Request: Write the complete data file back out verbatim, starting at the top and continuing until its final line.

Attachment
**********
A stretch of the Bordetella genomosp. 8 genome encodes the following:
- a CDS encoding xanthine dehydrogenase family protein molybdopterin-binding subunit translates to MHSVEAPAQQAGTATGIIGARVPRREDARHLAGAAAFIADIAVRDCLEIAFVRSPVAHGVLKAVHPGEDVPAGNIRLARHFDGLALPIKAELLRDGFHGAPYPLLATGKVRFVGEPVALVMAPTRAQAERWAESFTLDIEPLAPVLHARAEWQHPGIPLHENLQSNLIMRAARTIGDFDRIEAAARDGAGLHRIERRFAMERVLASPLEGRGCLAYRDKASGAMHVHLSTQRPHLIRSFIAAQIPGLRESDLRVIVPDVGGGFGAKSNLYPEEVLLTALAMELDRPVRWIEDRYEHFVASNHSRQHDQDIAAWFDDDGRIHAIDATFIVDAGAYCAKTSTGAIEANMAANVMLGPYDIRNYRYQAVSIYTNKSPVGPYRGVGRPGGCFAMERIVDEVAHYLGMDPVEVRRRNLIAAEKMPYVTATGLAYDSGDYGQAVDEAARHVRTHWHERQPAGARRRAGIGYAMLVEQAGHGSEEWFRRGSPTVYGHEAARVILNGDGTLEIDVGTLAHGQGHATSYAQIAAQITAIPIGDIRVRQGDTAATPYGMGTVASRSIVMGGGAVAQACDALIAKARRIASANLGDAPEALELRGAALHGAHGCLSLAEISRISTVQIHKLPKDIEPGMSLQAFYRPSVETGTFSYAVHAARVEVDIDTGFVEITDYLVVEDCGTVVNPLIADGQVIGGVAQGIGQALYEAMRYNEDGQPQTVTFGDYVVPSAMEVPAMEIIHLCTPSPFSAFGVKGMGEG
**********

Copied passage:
A stretch of the Bordetella genomosp. 8 genome encodes the following:
- a CDS encoding xanthine dehydrogenase family protein molybdopterin-binding subunit translates to MHSVEAPAQQAGTATGIIGARVPRREDARHLAGAAAFIADIAVRDCLEIAFVRSPVAHGVLKAVHPGEDVPAGNIRLARHFDGLALPIKAELLRDGFHGAPYPLLATGKVRFVGEPVALVMAPTRAQAERWAESFTLDIEPLAPVLHARAEWQHPGIPLHENLQSNLIMRAARTIGDFDRIEAAARDGAGLHRIERRFAMERVLASPLEGRGCLAYRDKASGAMHVHLSTQRPHLIRSFIAAQIPGLRESDLRVIVPDVGGGFGAKSNLYPEEVLLTALAMELDRPVRWIEDRYEHFVASNHSRQHDQDIAAWFDDDGRIHAIDATFIVDAGAYCAKTSTGAIEANMAANVMLGPYDIRNYRYQAVSIYTNKSPVGPYRGVGRPGGCFAMERIVDEVAHYLGMDPVEVRRRNLIAAEKMPYVTATGLAYDSGDYGQAVDEAARHVRTHWHERQPAGARRRAGIGYAMLVEQAGHGSEEWFRRGSPTVYGHEAARVILNGDGTLEIDVGTLAHGQGHATSYAQIAAQITAIPIGDIRVRQGDTAATPYGMGTVASRSIVMGGGAVAQACDALIAKARRIASANLGDAPEALELRGAALHGAHGCLSLAEISRISTVQIHKLPKDIEPGMSLQAFYRPSVETGTFSYAVHAARVEVDIDTGFVEITDYLVVEDCGTVVNPLIADGQVIGGVAQGIGQALYEAMRYNEDGQPQTVTFGDYVVPSAMEVPAMEIIHLCTPSPFSAFGVKGMGEG